With the Dream, it’s really about greater macrodynamics here.  But with all this comes a little bit of sibilance on the top.  M5000 is initially overall less “emotional” and less “dimensional” but I sense it is a little “truer” to the portrayal of the instruments in space vs. being almost bigger than life.  The M5000 makes the music feel more “distant” and yet I still sense the musicians are at the same place on stage as with the Dream.  But with the M5000, the stage appears farther back.  Because of the smoother leading edges and a little more silence between the notes, I feel the M5000 is more tonally coherent and “natural” than the Dream in this link of the system. 


A return to the Dream and the presentation is rich, exciting, dynamic, sounds are portrayed out into the room.  This can be very addictive but a return back to the M5000 and all is back in place.  The sound is a bit dull initially coming off the Dream and back to the M5000, but in a few minutes, there is less attention to the sound and more to the music with the M5000.


One other observation: the return to the M5000 gives the impression that the height of the presentation has been clipped.  This reminds me of watching a 16:9 movie on a 4:3 display where the top and bottom of the image are clipped.  I think this is due to the initial attack of notes portrayed by the Dream to be a little bigger than life giving an impression of a very large sound spread. 


This system link will need to be revisited and re-evaluated with these 2 cables after the power cables are ultimately defined throughout the rest of the system.  The final result here could very well be affected by the outcome of cables set elsewhere.  But for now, the M5000 is the preferred cable into the SA LS PLC.



Test 2: Aesthetix Callisto Signature Line Stage with one Power Supply (Mix of Telefunken and 6DJ8 and Mullard 6922, Brimar 12ax7 in audio chassis, Mullard EL34 xf2 and Telefunken 12ax7 in P.S.)


Same Alan Parsons CD, but track 12, “Oh Life”.


Purist Dominus Ferox à M5000 à Dominus à M5000


The Dominus vs. M5000 differences are not as dramatic as expected.  Tonality is nearly identical but the M5000 has more reach and control in the bottom octave.  The M5000 also showed greater bloom and decays with instruments like the flute.  The one significant improvement of the M5000 was with piano.  As the faster tempo melody was being played in the upper registers, lower-register chords were much more clearly articulated with the M5000.  And there was greater initial definition with each key.  The M5000 also had more definition to bring quiet percussion tones, most notably cymbols a little more out to the front.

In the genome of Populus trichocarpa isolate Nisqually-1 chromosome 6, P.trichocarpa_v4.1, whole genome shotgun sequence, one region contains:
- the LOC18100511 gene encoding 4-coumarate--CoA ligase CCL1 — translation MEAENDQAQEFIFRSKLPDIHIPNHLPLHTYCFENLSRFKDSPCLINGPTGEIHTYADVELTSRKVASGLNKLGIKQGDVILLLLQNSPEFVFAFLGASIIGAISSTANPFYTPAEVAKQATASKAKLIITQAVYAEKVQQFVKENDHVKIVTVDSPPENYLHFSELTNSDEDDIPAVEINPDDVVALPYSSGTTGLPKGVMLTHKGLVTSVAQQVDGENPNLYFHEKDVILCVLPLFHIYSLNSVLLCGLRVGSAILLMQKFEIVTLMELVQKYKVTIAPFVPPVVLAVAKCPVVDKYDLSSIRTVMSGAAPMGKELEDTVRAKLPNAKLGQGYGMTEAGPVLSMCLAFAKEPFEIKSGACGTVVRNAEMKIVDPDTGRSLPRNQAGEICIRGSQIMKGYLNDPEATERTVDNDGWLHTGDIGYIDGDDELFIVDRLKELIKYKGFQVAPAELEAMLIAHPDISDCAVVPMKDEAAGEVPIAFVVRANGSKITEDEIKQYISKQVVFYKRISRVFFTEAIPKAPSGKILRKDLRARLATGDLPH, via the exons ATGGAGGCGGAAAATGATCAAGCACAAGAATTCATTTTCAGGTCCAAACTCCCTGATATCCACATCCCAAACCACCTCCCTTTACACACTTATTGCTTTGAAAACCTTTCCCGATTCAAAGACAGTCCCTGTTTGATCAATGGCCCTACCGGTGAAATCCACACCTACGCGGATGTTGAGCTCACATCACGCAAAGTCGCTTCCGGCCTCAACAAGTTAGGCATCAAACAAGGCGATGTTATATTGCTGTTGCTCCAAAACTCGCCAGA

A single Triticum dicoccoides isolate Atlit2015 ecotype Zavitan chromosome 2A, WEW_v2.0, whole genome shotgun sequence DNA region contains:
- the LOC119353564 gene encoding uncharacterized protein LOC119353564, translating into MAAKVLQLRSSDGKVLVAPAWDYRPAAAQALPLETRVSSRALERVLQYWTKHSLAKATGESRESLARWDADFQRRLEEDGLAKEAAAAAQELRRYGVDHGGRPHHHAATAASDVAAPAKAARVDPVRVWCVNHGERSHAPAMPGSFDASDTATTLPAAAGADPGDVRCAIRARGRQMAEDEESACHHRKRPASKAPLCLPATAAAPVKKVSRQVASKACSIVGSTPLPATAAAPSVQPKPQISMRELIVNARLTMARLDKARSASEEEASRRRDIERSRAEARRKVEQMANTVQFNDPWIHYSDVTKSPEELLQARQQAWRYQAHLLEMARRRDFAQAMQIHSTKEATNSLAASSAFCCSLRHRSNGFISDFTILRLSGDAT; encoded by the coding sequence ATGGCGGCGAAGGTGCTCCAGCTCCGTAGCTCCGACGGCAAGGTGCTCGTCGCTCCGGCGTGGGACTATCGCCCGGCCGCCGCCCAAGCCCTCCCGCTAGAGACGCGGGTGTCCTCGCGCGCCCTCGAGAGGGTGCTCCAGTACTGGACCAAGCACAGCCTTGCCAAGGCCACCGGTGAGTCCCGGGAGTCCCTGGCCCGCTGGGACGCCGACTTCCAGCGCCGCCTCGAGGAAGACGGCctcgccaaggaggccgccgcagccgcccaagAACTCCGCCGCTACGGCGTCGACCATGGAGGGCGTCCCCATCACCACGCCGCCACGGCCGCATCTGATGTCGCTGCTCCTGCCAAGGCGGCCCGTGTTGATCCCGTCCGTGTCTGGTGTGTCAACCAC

M5000 à Dream


This was the most dramatic change of this test.  The differences between these two cables were much the same as with the SA LS PLC.  But with the Callisto here, gone was the fatigue with the Dream.  Instead, along with the more solid bass foundation, the greater dynamic contrasts, richer piano textures, longer decays, the presentation with the Dream was truly wonderful.  The benefits of the metallic percussion coming through with the M5000 over the Dominus continued even more with the Dream.  And for the first time, I could hear how the flute player was not playing the flute with a consistent and continuous breath of air; there was a slight reduction in the amplitude near the end of a long flute note at the start of the track.  I wished I had two of the Dreams as one of them would have stayed in this link for the remainder of the cable evaluation.


A return to the M5000 and the initial flute notes were almost as long in space but they simply did not have the clarity as if floating in space.  And moving onto the singer, he too had very good tonality, much like the Dream, but with the M5000, his voice lacked body.  The M5000 was most impressive but after hearing the Dream here, it was darn tough to stay focused to the M5000 here.